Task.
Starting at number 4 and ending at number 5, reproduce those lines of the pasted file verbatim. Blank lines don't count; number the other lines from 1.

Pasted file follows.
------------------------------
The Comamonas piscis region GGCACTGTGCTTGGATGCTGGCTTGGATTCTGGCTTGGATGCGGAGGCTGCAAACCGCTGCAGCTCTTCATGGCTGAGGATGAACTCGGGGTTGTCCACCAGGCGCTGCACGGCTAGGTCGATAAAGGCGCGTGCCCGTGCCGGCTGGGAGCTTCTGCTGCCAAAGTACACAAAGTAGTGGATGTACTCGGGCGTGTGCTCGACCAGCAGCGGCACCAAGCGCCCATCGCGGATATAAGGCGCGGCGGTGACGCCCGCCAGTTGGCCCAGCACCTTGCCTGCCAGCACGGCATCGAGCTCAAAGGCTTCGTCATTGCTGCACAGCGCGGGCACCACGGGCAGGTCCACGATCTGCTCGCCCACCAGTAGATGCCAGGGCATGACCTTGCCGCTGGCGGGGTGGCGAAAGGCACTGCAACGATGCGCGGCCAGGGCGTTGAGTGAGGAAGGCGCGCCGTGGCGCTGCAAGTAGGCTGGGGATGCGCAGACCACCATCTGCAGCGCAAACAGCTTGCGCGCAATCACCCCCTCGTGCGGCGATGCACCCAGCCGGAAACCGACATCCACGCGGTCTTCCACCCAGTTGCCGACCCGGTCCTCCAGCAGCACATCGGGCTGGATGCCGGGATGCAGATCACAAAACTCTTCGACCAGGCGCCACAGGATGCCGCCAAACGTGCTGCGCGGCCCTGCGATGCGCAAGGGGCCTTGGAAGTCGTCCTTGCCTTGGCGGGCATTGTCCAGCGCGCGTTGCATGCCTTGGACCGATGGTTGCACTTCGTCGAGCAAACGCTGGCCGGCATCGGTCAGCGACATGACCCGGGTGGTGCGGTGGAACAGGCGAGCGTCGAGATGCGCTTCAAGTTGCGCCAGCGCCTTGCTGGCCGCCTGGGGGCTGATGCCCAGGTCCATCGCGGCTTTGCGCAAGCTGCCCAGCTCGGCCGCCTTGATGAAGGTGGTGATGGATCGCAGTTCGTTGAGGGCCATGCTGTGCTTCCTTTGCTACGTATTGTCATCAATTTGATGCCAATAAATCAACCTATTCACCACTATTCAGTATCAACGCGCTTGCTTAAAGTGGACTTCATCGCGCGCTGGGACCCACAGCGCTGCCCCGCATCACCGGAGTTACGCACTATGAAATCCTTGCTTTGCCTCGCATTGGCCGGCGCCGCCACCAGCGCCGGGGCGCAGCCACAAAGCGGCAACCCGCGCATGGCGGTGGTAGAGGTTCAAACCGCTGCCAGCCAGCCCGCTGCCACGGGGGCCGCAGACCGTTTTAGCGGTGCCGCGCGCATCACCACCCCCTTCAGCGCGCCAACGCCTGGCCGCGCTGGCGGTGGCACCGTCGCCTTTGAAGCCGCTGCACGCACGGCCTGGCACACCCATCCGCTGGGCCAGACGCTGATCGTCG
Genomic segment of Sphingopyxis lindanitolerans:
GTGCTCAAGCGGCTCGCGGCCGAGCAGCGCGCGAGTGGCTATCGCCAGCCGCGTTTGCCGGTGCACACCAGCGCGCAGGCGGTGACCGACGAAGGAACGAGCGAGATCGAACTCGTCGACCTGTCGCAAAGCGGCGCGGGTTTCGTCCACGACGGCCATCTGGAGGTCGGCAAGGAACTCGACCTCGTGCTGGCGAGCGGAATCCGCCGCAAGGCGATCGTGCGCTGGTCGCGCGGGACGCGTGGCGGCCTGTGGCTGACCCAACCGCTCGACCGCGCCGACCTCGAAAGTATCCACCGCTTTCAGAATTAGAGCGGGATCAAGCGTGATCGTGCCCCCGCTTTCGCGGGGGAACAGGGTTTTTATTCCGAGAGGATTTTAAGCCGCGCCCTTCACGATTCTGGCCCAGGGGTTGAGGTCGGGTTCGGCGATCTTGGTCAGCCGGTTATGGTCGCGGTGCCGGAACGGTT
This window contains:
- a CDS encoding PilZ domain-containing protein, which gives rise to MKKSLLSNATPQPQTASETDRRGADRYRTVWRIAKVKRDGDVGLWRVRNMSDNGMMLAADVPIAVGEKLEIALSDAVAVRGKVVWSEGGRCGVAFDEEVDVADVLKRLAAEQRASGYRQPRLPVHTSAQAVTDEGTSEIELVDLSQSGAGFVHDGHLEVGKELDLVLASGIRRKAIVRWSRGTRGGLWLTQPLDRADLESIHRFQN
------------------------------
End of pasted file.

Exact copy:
This window contains:
- a CDS encoding PilZ domain-containing protein, which gives rise to MKKSLLSNATPQPQTASETDRRGADRYRTVWRIAKVKRDGDVGLWRVRNMSDNGMMLAADVPIAVGEKLEIALSDAVAVRGKVVWSEGGRCGVAFDEEVDVADVLKRLAAEQRASGYRQPRLPVHTSAQAVTDEGTSEIELVDLSQSGAGFVHDGHLEVGKELDLVLASGIRRKAIVRWSRGTRGGLWLTQPLDRADLESIHRFQN